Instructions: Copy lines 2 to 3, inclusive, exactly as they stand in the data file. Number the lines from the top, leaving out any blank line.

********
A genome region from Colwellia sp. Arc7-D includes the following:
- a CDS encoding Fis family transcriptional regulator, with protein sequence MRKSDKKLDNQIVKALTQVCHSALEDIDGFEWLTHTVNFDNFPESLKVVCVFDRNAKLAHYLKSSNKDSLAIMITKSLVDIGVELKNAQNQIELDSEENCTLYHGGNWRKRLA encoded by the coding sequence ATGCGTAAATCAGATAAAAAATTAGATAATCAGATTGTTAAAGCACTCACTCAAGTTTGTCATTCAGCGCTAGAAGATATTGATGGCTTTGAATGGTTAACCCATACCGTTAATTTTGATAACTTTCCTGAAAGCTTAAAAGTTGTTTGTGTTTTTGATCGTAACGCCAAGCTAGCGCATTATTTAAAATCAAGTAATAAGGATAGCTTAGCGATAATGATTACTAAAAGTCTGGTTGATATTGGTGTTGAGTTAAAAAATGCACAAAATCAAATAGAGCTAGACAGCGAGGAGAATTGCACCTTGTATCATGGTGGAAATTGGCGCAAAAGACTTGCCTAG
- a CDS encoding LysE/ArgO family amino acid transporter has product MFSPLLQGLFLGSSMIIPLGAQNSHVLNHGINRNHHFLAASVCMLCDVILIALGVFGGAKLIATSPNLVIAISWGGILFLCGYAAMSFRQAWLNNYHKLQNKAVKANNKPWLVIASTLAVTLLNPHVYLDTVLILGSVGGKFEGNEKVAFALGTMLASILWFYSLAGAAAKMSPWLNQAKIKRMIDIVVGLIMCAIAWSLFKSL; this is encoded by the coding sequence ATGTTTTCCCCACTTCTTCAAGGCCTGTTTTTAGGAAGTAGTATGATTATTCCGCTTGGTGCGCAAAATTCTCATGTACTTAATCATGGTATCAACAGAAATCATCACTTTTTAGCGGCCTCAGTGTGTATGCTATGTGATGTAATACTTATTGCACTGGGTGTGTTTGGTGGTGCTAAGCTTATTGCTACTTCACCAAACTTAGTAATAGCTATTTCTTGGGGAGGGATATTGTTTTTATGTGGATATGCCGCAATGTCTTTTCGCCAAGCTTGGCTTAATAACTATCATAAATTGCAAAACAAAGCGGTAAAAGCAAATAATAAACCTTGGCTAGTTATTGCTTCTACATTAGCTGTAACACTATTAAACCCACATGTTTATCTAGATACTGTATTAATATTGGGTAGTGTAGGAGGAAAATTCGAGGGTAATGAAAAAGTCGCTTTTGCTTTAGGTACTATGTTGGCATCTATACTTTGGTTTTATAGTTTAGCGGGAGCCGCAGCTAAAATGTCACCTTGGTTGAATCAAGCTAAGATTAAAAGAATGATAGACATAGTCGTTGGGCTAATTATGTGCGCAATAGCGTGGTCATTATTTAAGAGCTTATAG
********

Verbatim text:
- a CDS encoding Fis family transcriptional regulator, with protein sequence MRKSDKKLDNQIVKALTQVCHSALEDIDGFEWLTHTVNFDNFPESLKVVCVFDRNAKLAHYLKSSNKDSLAIMITKSLVDIGVELKNAQNQIELDSEENCTLYHGGNWRKRLA encoded by the coding sequence ATGCGTAAATCAGATAAAAAATTAGATAATCAGATTGTTAAAGCACTCACTCAAGTTTGTCATTCAGCGCTAGAAGATATTGATGGCTTTGAATGGTTAACCCATACCGTTAATTTTGATAACTTTCCTGAAAGCTTAAAAGTTGTTTGTGTTTTTGATCGTAACGCCAAGCTAGCGCATTATTTAAAATCAAGTAATAAGGATAGCTTAGCGATAATGATTACTAAAAGTCTGGTTGATATTGGTGTTGAGTTAAAAAATGCACAAAATCAAATAGAGCTAGACAGCGAGGAGAATTGCACCTTGTATCATGGTGGAAATTGGCGCAAAAGACTTGCCTAG
- a CDS encoding LysE/ArgO family amino acid transporter has product MFSPLLQGLFLGSSMIIPLGAQNSHVLNHGINRNHHFLAASVCMLCDVILIALGVFGGAKLIATSPNLVIAISWGGILFLCGYAAMSFRQAWLNNYHKLQNKAVKANNKPWLVIASTLAVTLLNPHVYLDTVLILGSVGGKFEGNEKVAFALGTMLASILWFYSLAGAAAKMSPWLNQAKIKRMIDIVVGLIMCAIAWSLFKSL; this is encoded by the coding sequence ATGTTTTCCCCACTTCTTCAAGGCCTGTTTTTAGGAAGTAGTATGATTATTCCGCTTGGTGCGCAAAATTCTCATGTACTTAATCATGGTATCAACAGAAATCATCACTTTTTAGCGGCCTCAGTGTGTATGCTATGTGATGTAATACTTATTGCACTGGGTGTGTTTGGTGGTGCTAAGCTTATTGCTACTTCACCAAACTTAGTAATAGCTATTTCTTGGGGAGGGATATTGTTTTTATGTGGATATGCCGCAATGTCTTTTCGCCAAGCTTGGCTTAATAACTATCATAAATTGCAAAACAAAGCGGTAAAAGCAAATAATAAACCTTGGCTAGTTATTGCTTCTACATTAGCTGTAACACTATTAAACCCACATGTTTATCTAGATACTGTATTAATATTGGGTAGTGTAGGAGGAAAATTCGAGGGTAATGAAAAAGTCGCTTTTGCTTTAGGTACTATGTTGGCATCTATACTTTGGTTTTATAGTTTAGCGGGAGCCGCAGCTAAAATGTCACCTTGGTTGAATCAAGCTAAGATTAAAAGAATGATAGACATAGTCGTTGGGCTAATTATGTGCGCAATAGCGTGGTCATTATTTAAGAGCTTATAG